If you’ve been following me for a while you’ll know I don’t post many pictures of myself. Well, I did a lot of that on social media in my 20’s (I am in my late 30’s now). Looking back at it I had a lot of fun posting photos of myself. But I don’t have that desire so much anymore. I’d rather have my words speak for me and share snippets of how I appreciate the world through photos.

But I also know the value in relating to each other not just through words, but being able to see, hear, smell, touch each other. So I chose to share this photo now.


I tend to write with a fairly serious tone here in steem, but I am actually often quite goofy in person 🙂

I took this selfie 2 years ago while I was wwoofing at a forest garden homestead in Northern Washington, to share with my parents. They had just emailed me, I was playing a podcast, happened to look down and saw a photo of what they were doing and wanted to share what I was doing that very moment, several states away!

I was weeding a garden bed and I had a pile of weeds next to me. I grabbed it and shoved it in my mouth to pose for this beautiful selfie. Aside from being ridiculous its also fitting because around the same time my friends and I played a game where we each decided what our “hippy name” would be if we named ourselves. Mine was Eats the Weeds. Because I love to include weeds in my diet.

Well this photo is also special to me because I let go to the moment. I didn’t care about what anyone thought of me and just did what was fun in the moment. If I can wake up in the morning, look in the mirror, and see that smile in my eyes I’ll know its going to be a good day.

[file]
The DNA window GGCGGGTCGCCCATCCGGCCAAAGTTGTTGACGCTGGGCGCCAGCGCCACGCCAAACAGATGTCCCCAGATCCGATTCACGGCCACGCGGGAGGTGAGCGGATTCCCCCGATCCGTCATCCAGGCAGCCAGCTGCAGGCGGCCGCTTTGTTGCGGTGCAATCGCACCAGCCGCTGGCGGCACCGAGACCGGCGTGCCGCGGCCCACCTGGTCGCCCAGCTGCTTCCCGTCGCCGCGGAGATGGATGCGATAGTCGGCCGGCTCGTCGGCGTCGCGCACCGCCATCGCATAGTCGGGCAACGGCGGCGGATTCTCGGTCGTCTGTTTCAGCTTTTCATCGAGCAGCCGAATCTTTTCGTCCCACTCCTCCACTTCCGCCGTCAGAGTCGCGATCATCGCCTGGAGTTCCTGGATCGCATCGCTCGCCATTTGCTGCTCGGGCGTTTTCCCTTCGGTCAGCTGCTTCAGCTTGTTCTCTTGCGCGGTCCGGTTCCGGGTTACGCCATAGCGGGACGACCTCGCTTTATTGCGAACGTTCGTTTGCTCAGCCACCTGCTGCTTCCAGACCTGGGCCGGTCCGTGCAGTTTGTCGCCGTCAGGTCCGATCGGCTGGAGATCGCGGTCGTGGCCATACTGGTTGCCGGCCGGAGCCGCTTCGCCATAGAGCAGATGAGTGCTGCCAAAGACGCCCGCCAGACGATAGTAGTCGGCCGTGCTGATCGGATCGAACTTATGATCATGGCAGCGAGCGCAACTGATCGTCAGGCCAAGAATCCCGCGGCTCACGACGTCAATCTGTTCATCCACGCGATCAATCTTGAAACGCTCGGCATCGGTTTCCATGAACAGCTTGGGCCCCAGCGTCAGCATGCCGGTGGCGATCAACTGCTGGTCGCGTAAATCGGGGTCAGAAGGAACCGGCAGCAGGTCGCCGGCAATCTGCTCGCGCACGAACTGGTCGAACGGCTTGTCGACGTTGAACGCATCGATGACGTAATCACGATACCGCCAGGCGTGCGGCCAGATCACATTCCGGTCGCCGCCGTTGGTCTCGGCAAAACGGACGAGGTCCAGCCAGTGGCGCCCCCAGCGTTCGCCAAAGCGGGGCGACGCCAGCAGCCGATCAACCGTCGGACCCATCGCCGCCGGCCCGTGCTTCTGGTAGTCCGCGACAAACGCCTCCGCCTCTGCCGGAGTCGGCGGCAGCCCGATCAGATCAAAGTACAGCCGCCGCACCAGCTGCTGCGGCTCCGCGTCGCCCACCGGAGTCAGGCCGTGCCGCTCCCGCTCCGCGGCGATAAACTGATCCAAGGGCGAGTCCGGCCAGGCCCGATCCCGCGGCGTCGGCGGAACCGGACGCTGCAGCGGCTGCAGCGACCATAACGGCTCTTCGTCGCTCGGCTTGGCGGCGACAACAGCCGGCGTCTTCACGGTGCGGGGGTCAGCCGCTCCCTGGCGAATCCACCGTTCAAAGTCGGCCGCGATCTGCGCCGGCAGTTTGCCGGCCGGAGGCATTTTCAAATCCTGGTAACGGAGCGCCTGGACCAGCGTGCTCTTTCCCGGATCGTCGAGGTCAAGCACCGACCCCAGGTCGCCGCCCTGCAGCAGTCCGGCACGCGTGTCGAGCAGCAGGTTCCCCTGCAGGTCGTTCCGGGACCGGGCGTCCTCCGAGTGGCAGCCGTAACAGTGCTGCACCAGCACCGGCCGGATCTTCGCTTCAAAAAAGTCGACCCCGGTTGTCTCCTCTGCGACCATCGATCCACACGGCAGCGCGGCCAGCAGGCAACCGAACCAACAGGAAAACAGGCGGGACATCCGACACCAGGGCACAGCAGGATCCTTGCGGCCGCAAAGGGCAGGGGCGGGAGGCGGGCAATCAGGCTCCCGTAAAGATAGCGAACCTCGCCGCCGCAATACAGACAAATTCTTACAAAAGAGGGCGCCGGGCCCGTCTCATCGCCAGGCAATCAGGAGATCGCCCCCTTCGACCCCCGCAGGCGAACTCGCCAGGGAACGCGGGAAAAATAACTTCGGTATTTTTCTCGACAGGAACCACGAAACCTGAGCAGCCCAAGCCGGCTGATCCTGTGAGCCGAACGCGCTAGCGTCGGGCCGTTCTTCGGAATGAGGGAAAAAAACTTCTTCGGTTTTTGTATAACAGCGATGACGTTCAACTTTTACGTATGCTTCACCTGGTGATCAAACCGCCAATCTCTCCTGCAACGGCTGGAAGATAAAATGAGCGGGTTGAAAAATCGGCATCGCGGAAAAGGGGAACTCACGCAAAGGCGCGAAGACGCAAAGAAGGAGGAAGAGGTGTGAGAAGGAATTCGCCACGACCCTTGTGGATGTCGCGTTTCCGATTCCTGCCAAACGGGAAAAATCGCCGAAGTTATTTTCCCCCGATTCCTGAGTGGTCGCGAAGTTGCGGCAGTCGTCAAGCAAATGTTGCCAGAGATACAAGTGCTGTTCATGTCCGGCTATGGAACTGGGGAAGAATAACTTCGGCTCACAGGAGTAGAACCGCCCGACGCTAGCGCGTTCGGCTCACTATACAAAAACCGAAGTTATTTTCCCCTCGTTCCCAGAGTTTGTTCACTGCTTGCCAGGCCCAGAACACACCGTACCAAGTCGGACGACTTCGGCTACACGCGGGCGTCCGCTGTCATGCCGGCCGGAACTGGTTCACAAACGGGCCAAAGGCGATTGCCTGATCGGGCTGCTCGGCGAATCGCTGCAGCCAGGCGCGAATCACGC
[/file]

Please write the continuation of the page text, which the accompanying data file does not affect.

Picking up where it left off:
If this was a professional business blog I probably wouldn’t be posting this photo. But I feel perfectly comfortable sharing it here. I consider you all my friends and extended family.

Thank you for allowing me to journal here today as I introduce myself. Now that I have written what I have written and shared what I have shared it suddenly occurs to me that I want to carry 2 personal intentions going into 2019:

  1. Let go to the moment more = more smiles in the mirror
  2. Keep sharing from the heart because it feels really good

And from a Homesteader Co-op and steem at large community perspective I would like to carry the intention into 2019:

Maintain the spirit and intention of giving and letting go that has helped our co-op start off with lots of love and excitement.

Happy Holidays!

Much love,

Introducing Stortebeker, a Contributor to the Homesteaders Co-op

Hey everyone!

I’m David, or as I made myself known on steemit: @stortebeker. I’m here to introduce myself as a contributor to the @homesteaderscoop. What it means to be a contributor, you ask? The way I’d put it is: sharing posts as part of this co-operative with the idea of bringing people together in a community: vendors and buyers, readers and writers, folks who have something in common, and folks who have something others need.

Stumbling Across the Homesteaders Co-op

I came across this co-op only a few days ago. Even though I had been part of the @ghscollective, and other homesteading groups before that, I wasn’t aware of this recently created project. The reason is simple: I was barely on-line these last months. I just completed a three-month-long bike journey, following a six-month-long Earthship building project, during which my connectivity was so sparse that I was happy to publish a post or two in a week (scroll down on my blog if you’re curious about them). But other than that I was barely active on steemit. Now that I’m back home again, I’m seeing all these wonderful projects that have shot out of the ground, most excitingly the Homesteaders Co-op.

The Best Thing for a Coin is Circulation

I’ve always felt that what a currency (crypto or otherwise) needs, is being accepted as a means of exchange. This is why many coins fail, no matter what lofty ideas they represent. So seeing this on-line marketplace, where you can buy and sell stuff for STEEM or SBD, was just like when I first heard about that major on-line retailer for books – and other things was selling gift cards for Bitcoin. Awesome!!! The big difference here, of course, is that the products at the Co-op are all home-made, natural, sustainable, and small scale. Wow, I’m still getting goosebumps just thinking about it.

Let Me Get Behind It!